April 12, 2007
Move over YouTube; Case TV to showcase the university's talent and intellectual property
Forget YouTube. Soon, the campus community will be able to upload their own videos and short clips to the newly launched Case TV.
Case TV is an archive for streaming the university's video assets, and the project is being rolled out in phases. Version 1.0 started in January, and currently features over 150 selections, including lecturers who have spoken at the university; department or student-sponsored events; student items such as Undergraduate Student Government meetings and Career Center tours and information; class lectures; and entertainment, including the recent Stop Laughing concert.
Missed a speaker or campus event due to a busy schedule? Check out the Case TV archives. Through technology, it brings the university community together—despite the fact that everyone can't be at the same event. "There really has never been an accessible repository of video assets on campus," Michael Kubit, director of MediaVision, said about the magnitude of having this type of campus network. "On any given day, there are a number of speakers and presentations on campus, now we have the ability to make them available to the entire campus community."
The videos are available 24 hours daily, and accessible globally to any user who has Internet access. Departments and student organizations request video taping services for specific events, and MediaVision is now including most of these items on the network. Users can rate videos, and items are even organized into seven categories, including "Student Stuff," "Academics and Research," "Soap Box," "Talking Heads," and "Sports." Within each category, users are presented with the "most recent" postings as well as the "most popular" videos.
One of the more useful features of Case TV is the ability for users to search for content. "As the number of assets continues to grow, this feature will become more useful," Kubit said. "The search engine utilizes the same technology that is already being used by many of our students to search for content in MediaVision Courseware." The site also features an advanced search function and allows users to search the entire site or narrow to specific parameters or within categories.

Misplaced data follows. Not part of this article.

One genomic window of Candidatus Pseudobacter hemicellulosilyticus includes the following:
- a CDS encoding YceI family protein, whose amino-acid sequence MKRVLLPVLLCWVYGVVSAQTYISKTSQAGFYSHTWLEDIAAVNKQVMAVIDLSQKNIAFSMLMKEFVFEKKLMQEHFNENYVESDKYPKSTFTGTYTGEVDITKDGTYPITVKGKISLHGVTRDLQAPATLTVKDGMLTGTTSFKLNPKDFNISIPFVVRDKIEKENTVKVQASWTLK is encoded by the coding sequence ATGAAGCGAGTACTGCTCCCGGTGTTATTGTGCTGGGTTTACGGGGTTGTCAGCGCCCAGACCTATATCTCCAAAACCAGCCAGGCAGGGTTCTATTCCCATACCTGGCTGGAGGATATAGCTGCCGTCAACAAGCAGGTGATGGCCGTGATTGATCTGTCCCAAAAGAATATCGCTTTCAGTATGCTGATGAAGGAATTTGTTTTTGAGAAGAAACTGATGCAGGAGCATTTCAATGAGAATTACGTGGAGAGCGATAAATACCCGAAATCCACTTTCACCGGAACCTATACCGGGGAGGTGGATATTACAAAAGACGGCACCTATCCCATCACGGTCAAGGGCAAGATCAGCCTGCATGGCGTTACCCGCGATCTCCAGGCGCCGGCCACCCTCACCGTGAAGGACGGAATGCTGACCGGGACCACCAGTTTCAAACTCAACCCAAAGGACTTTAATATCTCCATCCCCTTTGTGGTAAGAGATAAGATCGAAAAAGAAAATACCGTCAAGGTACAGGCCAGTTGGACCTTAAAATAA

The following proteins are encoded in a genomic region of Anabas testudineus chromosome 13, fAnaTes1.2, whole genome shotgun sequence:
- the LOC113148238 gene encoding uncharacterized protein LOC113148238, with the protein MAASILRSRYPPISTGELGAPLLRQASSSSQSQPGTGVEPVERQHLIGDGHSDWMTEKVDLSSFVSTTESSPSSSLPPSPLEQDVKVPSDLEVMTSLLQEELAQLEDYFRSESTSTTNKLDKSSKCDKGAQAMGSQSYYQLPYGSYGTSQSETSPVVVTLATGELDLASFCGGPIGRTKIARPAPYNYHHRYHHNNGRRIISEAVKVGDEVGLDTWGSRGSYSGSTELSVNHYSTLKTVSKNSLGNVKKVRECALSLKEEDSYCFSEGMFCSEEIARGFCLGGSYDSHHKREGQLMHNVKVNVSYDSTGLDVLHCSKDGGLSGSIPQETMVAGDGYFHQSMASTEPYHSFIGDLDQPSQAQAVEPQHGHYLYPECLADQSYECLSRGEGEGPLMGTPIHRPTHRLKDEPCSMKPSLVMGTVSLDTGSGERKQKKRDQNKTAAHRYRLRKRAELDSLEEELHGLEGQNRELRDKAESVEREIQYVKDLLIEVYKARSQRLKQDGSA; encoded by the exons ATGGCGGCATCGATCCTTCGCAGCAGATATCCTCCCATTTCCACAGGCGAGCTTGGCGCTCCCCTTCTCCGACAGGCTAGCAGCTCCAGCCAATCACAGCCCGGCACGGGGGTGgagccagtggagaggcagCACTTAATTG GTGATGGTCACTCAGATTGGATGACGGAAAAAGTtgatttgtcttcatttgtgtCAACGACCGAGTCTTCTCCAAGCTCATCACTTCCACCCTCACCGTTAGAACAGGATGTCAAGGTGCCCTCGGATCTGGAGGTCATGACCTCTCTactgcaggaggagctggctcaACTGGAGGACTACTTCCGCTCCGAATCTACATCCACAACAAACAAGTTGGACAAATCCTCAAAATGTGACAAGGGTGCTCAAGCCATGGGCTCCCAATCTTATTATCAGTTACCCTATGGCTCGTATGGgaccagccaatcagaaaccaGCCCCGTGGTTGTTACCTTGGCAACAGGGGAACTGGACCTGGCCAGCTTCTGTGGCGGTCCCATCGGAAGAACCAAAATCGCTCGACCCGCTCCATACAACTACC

Version 2.0 of Case TV will include a feature allowing students, faculty and staff to upload their own videos, similar to YouTube. It's expected to be rolled out during the summer and fully functioning in time for the start of fall semester. Eventually, Version 3.0 will include a 24-7 Web cast channel featuring a combination of live and previously recorded programming.
Kubit said so far, the project is going very well. "Departments that have seen Case TV are very enthusiastic our biggest challenge moving forward will be to keep up with demand and to obtain permission from presenters to put some of these assets on the Web. Some speakers might have concerns and not want their talk published on the Internet." To remedy this, MediaVision is exploring a conditional release that would allow the video to be accessible only to users with a university affiliation. "People would have to authenticate with their Case ID that they are a campus member. With our technology, we can protect these assets and ensure that they are only accessible to the intended audience. We are also very excited that our alumni will now be able to view many of these presentations that might have been impractical for them to attend."
When the upload feature is enabled in version 2.0, MediaVision is aware that a variety of content might be uploaded by the campus community. However, because this is an academic environment, many voices will be heard and represented. "Our role is to provide the enabling technology, not police the content," Kubit explained. However, if a particular clip is deemed inappropriate by those that monitor acceptable use, assets can be removed.
Kubit and his staff believe the benefits of Case TV will be far reaching. MediaVision is currently in preliminary discussions with a number of departments and could envision posting everything from sporting events to department seminars. "Case TV allows the campus to become more accessible, whether you are the parent of a student athlete, an alum who lives in another part of the world, or a member of the campus community who simply can't make it to a particular event. The ability to stay connected is a great thing for the university," he explained.
For more details about Case TV programming, go to http://tv.case.edu/, or contact Media Vision at 368-3777.
Posted by lsg8 at April 12, 2007 12:32 PM and tagged
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